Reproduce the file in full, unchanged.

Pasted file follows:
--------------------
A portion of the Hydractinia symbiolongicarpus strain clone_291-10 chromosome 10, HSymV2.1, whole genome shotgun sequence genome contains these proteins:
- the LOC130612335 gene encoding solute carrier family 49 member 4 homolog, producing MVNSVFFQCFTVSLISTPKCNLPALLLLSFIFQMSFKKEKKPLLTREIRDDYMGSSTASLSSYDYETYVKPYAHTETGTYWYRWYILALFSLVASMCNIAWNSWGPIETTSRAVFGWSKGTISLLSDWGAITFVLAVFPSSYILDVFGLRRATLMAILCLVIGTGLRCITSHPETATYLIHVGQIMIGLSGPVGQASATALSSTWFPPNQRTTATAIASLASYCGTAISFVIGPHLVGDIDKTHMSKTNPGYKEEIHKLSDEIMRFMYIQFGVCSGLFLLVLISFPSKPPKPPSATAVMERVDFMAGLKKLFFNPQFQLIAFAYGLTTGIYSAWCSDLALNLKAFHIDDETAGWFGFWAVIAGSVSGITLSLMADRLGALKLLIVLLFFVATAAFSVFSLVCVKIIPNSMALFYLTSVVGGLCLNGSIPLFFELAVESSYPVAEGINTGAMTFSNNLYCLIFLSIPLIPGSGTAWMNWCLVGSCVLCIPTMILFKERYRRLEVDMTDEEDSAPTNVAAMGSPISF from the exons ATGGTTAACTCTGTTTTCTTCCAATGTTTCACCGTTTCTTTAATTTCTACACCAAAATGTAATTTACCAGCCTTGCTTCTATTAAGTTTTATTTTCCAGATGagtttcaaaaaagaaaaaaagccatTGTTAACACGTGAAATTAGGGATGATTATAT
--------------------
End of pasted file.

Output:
A portion of the Hydractinia symbiolongicarpus strain clone_291-10 chromosome 10, HSymV2.1, whole genome shotgun sequence genome contains these proteins:
- the LOC130612335 gene encoding solute carrier family 49 member 4 homolog, producing MVNSVFFQCFTVSLISTPKCNLPALLLLSFIFQMSFKKEKKPLLTREIRDDYMGSSTASLSSYDYETYVKPYAHTETGTYWYRWYILALFSLVASMCNIAWNSWGPIETTSRAVFGWSKGTISLLSDWGAITFVLAVFPSSYILDVFGLRRATLMAILCLVIGTGLRCITSHPETATYLIHVGQIMIGLSGPVGQASATALSSTWFPPNQRTTATAIASLASYCGTAISFVIGPHLVGDIDKTHMSKTNPGYKEEIHKLSDEIMRFMYIQFGVCSGLFLLVLISFPSKPPKPPSATAVMERVDFMAGLKKLFFNPQFQLIAFAYGLTTGIYSAWCSDLALNLKAFHIDDETAGWFGFWAVIAGSVSGITLSLMADRLGALKLLIVLLFFVATAAFSVFSLVCVKIIPNSMALFYLTSVVGGLCLNGSIPLFFELAVESSYPVAEGINTGAMTFSNNLYCLIFLSIPLIPGSGTAWMNWCLVGSCVLCIPTMILFKERYRRLEVDMTDEEDSAPTNVAAMGSPISF from the exons ATGGTTAACTCTGTTTTCTTCCAATGTTTCACCGTTTCTTTAATTTCTACACCAAAATGTAATTTACCAGCCTTGCTTCTATTAAGTTTTATTTTCCAGATGagtttcaaaaaagaaaaaaagccatTGTTAACACGTGAAATTAGGGATGATTATAT